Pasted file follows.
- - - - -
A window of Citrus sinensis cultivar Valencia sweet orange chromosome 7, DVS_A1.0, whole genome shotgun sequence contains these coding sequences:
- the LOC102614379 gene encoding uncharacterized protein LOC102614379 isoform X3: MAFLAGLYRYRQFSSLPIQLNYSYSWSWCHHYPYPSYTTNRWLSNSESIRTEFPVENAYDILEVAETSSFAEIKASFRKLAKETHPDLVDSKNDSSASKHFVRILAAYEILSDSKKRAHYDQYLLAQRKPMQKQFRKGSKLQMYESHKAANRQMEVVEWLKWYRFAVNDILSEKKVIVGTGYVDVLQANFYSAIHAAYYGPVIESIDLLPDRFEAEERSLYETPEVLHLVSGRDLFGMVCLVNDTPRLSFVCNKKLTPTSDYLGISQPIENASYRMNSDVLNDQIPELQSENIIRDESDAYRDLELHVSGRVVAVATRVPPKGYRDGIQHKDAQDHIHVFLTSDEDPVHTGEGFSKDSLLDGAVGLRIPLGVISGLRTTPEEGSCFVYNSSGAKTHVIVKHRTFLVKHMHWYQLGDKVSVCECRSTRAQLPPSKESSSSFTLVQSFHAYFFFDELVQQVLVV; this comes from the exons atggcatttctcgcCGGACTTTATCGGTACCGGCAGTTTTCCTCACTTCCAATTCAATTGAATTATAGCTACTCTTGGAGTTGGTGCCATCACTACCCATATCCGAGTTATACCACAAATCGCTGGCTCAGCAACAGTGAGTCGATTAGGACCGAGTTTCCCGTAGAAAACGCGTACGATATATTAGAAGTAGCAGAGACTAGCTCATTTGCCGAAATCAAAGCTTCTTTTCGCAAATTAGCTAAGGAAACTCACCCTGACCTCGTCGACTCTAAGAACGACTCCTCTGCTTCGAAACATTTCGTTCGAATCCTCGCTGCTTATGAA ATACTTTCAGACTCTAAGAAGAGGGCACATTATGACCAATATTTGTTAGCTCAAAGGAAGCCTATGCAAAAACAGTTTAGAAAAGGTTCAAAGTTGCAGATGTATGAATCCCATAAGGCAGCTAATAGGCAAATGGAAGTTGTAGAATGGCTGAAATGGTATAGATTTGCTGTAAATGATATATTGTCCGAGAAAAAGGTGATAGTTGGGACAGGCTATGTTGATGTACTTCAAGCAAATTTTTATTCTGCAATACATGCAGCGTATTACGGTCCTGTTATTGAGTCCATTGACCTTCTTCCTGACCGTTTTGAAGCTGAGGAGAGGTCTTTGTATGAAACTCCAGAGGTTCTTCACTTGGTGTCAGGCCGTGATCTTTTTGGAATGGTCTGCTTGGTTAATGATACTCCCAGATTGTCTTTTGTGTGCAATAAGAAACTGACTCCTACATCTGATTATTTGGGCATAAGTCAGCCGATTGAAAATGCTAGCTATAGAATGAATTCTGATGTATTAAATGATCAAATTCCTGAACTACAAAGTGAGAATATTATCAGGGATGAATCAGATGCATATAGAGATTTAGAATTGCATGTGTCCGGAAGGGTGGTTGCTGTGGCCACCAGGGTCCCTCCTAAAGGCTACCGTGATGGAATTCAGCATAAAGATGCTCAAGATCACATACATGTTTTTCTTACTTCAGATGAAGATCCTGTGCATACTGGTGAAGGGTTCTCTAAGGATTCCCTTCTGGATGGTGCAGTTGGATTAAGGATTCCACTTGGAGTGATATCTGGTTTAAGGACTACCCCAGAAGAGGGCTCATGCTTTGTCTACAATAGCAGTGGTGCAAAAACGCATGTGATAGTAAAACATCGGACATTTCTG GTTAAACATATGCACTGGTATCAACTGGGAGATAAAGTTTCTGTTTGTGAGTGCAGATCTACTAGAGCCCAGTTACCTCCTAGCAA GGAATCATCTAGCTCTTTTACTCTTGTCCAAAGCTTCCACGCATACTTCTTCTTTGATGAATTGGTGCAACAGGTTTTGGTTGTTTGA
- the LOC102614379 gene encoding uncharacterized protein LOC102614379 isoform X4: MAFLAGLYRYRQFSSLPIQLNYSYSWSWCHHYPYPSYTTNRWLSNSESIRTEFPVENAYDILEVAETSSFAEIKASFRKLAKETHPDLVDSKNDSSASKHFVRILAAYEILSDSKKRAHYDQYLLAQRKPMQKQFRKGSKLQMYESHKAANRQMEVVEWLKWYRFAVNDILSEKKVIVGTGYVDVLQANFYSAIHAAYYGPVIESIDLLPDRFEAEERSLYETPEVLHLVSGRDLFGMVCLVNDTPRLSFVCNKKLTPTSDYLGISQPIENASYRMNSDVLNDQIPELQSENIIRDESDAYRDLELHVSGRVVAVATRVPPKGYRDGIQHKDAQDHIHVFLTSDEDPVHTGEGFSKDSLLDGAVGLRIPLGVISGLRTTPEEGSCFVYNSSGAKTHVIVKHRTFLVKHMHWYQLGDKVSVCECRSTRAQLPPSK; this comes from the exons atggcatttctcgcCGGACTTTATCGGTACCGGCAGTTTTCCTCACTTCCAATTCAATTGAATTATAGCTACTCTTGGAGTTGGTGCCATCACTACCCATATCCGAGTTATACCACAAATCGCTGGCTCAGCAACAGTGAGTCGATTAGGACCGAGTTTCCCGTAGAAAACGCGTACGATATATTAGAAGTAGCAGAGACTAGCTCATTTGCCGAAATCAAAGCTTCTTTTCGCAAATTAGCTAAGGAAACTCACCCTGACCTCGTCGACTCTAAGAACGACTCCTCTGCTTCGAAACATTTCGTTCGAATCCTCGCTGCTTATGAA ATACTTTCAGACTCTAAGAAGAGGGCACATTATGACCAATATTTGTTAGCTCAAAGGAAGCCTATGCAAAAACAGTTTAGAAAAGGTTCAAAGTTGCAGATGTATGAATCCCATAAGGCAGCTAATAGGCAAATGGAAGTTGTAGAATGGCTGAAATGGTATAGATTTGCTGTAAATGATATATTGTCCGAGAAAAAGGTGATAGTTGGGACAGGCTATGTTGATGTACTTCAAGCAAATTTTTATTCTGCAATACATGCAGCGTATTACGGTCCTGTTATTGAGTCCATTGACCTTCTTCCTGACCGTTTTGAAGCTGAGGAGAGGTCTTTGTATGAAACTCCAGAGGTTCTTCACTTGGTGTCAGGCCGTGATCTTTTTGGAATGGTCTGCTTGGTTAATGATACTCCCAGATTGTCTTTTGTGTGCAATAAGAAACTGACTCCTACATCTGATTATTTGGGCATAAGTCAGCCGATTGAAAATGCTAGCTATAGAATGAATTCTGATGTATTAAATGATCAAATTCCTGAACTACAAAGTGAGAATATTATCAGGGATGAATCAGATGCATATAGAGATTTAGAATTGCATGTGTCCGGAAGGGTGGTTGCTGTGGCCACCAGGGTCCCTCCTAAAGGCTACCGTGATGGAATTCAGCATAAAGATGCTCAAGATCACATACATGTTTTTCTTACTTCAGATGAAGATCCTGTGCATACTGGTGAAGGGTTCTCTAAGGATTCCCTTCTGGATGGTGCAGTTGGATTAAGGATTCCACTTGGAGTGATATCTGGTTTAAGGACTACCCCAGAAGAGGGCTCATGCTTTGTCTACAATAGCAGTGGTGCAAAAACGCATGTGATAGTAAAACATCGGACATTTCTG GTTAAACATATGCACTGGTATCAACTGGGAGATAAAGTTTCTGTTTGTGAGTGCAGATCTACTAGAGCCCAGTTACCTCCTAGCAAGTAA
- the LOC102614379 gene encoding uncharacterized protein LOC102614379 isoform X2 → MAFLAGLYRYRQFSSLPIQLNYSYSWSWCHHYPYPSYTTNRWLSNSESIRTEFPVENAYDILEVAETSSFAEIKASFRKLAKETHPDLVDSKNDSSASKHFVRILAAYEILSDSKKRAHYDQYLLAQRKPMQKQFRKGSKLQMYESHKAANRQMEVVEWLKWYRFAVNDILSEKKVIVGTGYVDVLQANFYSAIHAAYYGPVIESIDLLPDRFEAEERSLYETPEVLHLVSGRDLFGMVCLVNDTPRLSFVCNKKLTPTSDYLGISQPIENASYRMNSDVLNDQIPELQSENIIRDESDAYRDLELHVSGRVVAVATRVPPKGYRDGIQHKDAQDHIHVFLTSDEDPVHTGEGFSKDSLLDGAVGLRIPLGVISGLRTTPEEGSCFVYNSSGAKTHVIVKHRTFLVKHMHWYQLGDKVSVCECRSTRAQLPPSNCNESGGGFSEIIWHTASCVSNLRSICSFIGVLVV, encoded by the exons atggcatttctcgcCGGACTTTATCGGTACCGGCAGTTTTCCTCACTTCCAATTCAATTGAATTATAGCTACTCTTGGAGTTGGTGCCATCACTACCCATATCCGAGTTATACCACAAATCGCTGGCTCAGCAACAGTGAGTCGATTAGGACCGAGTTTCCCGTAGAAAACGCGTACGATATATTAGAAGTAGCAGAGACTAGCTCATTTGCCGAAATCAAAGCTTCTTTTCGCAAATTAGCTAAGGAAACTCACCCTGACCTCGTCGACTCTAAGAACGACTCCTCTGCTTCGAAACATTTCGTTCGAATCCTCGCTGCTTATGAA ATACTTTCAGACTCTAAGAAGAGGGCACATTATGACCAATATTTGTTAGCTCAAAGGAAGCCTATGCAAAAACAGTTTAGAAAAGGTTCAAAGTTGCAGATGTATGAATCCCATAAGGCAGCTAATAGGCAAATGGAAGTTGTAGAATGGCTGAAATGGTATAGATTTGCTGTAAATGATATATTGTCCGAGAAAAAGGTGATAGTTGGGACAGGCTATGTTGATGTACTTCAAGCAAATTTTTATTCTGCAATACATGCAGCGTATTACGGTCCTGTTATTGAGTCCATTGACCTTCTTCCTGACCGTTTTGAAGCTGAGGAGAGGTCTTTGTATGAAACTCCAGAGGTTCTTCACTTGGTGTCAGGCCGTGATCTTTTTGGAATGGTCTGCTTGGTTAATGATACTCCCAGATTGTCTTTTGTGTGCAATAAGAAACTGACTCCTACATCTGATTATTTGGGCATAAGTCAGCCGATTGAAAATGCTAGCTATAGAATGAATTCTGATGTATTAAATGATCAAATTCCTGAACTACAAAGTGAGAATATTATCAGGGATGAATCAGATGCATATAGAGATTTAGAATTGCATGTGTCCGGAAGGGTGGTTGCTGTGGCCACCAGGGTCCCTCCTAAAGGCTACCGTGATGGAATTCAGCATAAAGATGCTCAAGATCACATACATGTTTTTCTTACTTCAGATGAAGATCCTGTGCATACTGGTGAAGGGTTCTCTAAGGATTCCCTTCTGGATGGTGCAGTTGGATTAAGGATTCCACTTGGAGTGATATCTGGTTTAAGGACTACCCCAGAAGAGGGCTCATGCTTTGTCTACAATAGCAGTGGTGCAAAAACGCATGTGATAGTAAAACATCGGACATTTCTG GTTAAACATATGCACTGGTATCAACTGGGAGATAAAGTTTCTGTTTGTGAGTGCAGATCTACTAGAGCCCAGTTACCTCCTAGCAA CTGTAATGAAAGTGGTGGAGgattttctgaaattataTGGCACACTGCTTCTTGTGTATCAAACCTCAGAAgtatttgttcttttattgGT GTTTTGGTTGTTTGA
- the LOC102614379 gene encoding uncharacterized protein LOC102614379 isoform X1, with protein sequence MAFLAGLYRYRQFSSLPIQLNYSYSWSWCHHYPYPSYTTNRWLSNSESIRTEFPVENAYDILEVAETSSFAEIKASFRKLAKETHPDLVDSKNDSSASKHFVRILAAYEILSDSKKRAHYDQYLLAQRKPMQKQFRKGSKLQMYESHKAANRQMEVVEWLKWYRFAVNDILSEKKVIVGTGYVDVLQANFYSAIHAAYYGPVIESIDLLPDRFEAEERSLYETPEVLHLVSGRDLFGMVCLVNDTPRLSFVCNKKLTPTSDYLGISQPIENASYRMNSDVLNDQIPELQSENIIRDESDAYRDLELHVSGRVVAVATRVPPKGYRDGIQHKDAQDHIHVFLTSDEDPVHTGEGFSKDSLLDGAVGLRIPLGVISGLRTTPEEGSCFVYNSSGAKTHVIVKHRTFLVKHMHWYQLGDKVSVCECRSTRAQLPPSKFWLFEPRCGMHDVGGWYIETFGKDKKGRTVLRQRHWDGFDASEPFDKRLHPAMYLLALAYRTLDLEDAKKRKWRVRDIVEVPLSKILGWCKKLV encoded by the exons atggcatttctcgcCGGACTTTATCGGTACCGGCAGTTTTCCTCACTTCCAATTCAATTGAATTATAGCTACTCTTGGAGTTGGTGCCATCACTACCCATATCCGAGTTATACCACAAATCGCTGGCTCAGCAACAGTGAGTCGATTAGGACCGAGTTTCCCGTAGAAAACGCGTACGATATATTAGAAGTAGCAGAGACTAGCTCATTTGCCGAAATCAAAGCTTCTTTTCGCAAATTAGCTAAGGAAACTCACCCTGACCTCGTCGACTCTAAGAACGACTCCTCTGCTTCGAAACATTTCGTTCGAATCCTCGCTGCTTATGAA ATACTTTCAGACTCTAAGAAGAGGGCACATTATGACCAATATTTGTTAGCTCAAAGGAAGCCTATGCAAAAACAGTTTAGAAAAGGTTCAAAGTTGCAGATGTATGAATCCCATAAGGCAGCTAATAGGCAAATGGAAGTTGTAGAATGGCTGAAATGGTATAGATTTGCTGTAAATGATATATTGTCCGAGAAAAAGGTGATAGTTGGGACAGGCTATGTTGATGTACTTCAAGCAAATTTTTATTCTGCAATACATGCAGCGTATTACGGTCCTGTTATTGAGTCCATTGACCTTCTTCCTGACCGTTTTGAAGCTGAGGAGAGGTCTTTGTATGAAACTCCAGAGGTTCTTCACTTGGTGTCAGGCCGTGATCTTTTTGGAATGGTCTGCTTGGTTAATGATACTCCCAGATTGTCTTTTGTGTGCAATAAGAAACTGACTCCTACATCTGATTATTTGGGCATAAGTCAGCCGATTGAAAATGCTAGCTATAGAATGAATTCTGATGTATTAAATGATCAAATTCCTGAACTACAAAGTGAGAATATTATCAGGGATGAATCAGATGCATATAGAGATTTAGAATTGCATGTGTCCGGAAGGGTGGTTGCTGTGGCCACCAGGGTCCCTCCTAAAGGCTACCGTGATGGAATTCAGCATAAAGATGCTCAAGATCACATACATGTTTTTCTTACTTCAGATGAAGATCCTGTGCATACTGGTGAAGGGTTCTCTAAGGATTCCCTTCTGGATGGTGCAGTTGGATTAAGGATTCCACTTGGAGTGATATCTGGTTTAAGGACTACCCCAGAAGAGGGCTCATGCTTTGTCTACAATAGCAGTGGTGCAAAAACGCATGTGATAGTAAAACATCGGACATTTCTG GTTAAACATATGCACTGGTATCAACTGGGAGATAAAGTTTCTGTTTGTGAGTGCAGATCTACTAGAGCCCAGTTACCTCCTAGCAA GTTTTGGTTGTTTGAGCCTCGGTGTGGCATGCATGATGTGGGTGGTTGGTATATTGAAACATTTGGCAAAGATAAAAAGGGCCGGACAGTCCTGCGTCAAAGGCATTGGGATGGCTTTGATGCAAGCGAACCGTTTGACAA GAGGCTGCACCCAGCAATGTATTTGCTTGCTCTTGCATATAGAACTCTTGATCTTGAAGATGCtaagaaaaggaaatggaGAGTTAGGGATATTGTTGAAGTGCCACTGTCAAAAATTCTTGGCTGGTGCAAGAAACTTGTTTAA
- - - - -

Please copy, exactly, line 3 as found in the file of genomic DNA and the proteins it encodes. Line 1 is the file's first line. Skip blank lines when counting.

- the LOC102614379 gene encoding uncharacterized protein LOC102614379 isoform X4: MAFLAGLYRYRQFSSLPIQLNYSYSWSWCHHYPYPSYTTNRWLSNSESIRTEFPVENAYDILEVAETSSFAEIKASFRKLAKETHPDLVDSKNDSSASKHFVRILAAYEILSDSKKRAHYDQYLLAQRKPMQKQFRKGSKLQMYESHKAANRQMEVVEWLKWYRFAVNDILSEKKVIVGTGYVDVLQANFYSAIHAAYYGPVIESIDLLPDRFEAEERSLYETPEVLHLVSGRDLFGMVCLVNDTPRLSFVCNKKLTPTSDYLGISQPIENASYRMNSDVLNDQIPELQSENIIRDESDAYRDLELHVSGRVVAVATRVPPKGYRDGIQHKDAQDHIHVFLTSDEDPVHTGEGFSKDSLLDGAVGLRIPLGVISGLRTTPEEGSCFVYNSSGAKTHVIVKHRTFLVKHMHWYQLGDKVSVCECRSTRAQLPPSK; this comes from the exons atggcatttctcgcCGGACTTTATCGGTACCGGCAGTTTTCCTCACTTCCAATTCAATTGAATTATAGCTACTCTTGGAGTTGGTGCCATCACTACCCATATCCGAGTTATACCACAAATCGCTGGCTCAGCAACAGTGAGTCGATTAGGACCGAGTTTCCCGTAGAAAACGCGTACGATATATTAGAAGTAGCAGAGACTAGCTCATTTGCCGAAATCAAAGCTTCTTTTCGCAAATTAGCTAAGGAAACTCACCCTGACCTCGTCGACTCTAAGAACGACTCCTCTGCTTCGAAACATTTCGTTCGAATCCTCGCTGCTTATGAA ATACTTTCAGACTCTAAGAAGAGGGCACATTATGACCAATATTTGTTAGCTCAAAGGAAGCCTATGCAAAAACAGTTTAGAAAAGGTTCAAAGTTGCAGATGTATGAATCCCATAAGGCAGCTAATAGGCAAATGGAAGTTGTAGAATGGCTGAAATGGTATAGATTTGCTGTAAATGATATATTGTCCGAGAAAAAGGTGATAGTTGGGACAGGCTATGTTGATGTACTTCAAGCAAATTTTTATTCTGCAATACATGCAGCGTATTACGGTCCTGTTATTGAGTCCATTGACCTTCTTCCTGACCGTTTTGAAGCTGAGGAGAGGTCTTTGTATGAAACTCCAGAGGTTCTTCACTTGGTGTCAGGCCGTGATCTTTTTGGAATGGTCTGCTTGGTTAATGATACTCCCAGATTGTCTTTTGTGTGCAATAAGAAACTGACTCCTACATCTGATTATTTGGGCATAAGTCAGCCGATTGAAAATGCTAGCTATAGAATGAATTCTGATGTATTAAATGATCAAATTCCTGAACTACAAAGTGAGAATATTATCAGGGATGAATCAGATGCATATAGAGATTTAGAATTGCATGTGTCCGGAAGGGTGGTTGCTGTGGCCACCAGGGTCCCTCCTAAAGGCTACCGTGATGGAATTCAGCATAAAGATGCTCAAGATCACATACATGTTTTTCTTACTTCAGATGAAGATCCTGTGCATACTGGTGAAGGGTTCTCTAAGGATTCCCTTCTGGATGGTGCAGTTGGATTAAGGATTCCACTTGGAGTGATATCTGGTTTAAGGACTACCCCAGAAGAGGGCTCATGCTTTGTCTACAATAGCAGTGGTGCAAAAACGCATGTGATAGTAAAACATCGGACATTTCTG GTTAAACATATGCACTGGTATCAACTGGGAGATAAAGTTTCTGTTTGTGAGTGCAGATCTACTAGAGCCCAGTTACCTCCTAGCAAGTAA